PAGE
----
The investment incentives allow minimum of five-years tax holiday and all machinery and equipment are imported duty free. All imports of raw materials that will be used for the production of manufacturing exports as well as all exports made from the country are tax free. Both entrepreneurs whom I talked to said the benefit for the regional government is the employment opportunity these factories are creating for the youth, income taxes collected from employees, excise taxes of some products (like beer) as well as taxes collected from matured industries, i.e. those operated for over five years.
As a result, these days, except with imported items, all major industrial products that have been brought from Addis to Tigray and the nearby regions are substituted to a larger extent by produces from Mekelle and its environs.
Two days in Mekelle, we made our way to the south: The Alamata – Mehonni area and is where fully irrigated smallholder and commercial horticulture farms are located. I was pleasantly surprised by the greenery of the area, the hard work of the farmers and their products. Golgol Raya is designated as a horticulture corridor of the country, an area where over 6,000 hectares of land is already irrigated with ground water of no less than 65points that are all connected to the national power grid. These days, the production of horticulture products (in both quality and quantity) from Golgol Raya is not less than the famous Mojo-Meki-Zeway horticulture corridor of the country. However, in this area, despite the continued efforts, only less than 5% of the potential land is irrigated as at present. If coverage is achieved 50% in ten years, then this area will be transformed into one of the globally competitive horticulture centers to be spotted in the horticulture world map.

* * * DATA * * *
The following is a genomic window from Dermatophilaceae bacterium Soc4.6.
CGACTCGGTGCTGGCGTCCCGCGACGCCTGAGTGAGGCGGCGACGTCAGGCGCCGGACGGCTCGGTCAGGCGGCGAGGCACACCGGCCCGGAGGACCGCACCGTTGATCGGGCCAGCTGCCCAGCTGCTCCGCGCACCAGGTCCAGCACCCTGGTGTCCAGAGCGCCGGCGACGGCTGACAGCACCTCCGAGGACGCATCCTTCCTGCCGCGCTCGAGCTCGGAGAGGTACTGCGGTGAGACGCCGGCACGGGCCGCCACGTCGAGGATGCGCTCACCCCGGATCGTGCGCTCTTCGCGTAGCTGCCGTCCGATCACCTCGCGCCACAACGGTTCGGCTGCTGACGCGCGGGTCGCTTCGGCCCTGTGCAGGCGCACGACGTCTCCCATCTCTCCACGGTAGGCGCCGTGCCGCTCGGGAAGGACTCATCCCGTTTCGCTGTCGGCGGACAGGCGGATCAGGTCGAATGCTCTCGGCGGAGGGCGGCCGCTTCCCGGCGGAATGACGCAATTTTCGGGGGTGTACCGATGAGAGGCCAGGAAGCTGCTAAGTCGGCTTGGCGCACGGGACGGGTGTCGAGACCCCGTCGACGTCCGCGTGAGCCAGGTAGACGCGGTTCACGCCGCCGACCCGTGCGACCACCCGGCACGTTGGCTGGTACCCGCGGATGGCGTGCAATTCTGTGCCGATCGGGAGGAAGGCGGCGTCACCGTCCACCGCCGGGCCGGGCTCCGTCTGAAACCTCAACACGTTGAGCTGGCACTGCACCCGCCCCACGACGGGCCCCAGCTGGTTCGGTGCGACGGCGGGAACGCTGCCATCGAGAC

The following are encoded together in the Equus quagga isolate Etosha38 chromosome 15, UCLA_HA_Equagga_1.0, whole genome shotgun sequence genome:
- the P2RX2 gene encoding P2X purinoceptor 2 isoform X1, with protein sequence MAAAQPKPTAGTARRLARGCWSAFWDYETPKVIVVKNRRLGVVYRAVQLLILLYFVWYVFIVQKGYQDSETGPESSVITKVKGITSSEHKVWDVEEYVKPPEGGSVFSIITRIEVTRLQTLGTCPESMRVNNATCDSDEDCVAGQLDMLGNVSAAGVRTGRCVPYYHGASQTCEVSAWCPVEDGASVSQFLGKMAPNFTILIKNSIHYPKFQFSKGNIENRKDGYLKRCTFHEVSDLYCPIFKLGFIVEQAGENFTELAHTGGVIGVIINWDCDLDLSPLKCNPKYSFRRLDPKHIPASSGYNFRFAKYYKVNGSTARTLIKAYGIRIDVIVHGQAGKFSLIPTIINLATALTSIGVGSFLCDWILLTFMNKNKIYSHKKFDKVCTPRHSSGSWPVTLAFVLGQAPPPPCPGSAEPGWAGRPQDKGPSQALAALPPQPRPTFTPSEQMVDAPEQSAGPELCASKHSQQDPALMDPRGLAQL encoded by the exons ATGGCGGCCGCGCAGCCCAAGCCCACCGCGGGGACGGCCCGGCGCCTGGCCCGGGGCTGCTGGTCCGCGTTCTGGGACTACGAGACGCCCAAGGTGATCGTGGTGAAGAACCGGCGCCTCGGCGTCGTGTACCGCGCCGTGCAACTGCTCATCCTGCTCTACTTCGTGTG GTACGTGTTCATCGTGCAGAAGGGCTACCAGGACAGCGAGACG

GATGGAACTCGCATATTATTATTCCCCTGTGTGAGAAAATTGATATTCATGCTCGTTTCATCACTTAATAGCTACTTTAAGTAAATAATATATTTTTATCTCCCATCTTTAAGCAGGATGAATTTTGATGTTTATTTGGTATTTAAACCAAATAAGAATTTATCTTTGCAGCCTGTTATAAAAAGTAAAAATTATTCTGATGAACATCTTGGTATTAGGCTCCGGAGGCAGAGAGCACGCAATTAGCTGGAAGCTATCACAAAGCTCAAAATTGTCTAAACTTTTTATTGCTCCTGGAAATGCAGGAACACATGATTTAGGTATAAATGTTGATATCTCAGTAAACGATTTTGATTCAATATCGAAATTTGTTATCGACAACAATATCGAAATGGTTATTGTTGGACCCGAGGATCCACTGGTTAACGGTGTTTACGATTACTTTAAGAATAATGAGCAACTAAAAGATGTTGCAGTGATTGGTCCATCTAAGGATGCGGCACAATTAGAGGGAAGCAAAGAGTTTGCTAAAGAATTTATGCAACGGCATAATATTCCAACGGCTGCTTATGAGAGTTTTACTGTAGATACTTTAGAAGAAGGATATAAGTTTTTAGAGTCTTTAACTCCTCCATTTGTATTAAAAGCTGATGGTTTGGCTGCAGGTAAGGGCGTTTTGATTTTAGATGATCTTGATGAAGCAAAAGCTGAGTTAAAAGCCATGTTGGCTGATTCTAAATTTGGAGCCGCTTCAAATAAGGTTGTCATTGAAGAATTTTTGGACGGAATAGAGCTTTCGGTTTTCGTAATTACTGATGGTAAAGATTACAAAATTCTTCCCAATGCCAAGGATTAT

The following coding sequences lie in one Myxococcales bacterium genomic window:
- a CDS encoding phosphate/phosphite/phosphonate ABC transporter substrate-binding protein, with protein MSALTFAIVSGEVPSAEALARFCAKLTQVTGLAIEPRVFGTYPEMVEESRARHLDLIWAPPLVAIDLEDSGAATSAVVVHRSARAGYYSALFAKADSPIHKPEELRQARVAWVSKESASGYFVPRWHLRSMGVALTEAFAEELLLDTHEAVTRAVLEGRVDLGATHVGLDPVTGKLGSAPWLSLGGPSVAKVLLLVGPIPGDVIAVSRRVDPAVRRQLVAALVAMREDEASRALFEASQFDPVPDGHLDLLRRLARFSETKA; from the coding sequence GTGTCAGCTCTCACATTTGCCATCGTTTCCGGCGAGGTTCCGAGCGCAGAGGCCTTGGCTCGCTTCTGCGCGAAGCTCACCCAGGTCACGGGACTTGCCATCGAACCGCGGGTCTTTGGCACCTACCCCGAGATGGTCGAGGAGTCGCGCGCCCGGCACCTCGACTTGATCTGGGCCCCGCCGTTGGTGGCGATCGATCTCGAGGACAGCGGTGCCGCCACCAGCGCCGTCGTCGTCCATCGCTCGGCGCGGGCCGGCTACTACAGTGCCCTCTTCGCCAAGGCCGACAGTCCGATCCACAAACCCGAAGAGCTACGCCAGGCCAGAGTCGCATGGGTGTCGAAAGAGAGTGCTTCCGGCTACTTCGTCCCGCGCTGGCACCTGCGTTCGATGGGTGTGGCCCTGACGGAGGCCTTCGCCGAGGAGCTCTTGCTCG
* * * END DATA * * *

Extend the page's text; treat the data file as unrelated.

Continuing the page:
The no-war-no-peace situations with Eritrea and the inefficient logistics services in general have been the major challenges of investment to the regional state. Fortunately, the undergoing construction of the state-of-the-art railway route that connects Mekelle to the Djibouti port will start operation in about two years. This will slash the distance between Mekelle and Djibouti port to only 520 Kms compared to 900 Kms of Djibouti-Addis Ababa. The completion of this project alone will significantly divert the traditional trade route (Djibouti-Addis and then to the north, northeast, and northwest regions) towards Djibouti-Mekelle and to the rest of the north, northeast, and northwest regions. Indeed, this great logistics services development together with the most efficient industrial engineering services that exist in Mekelle plus the high labor productivity will certainly compliment Mekelle as the best destination of manufacturing exporters.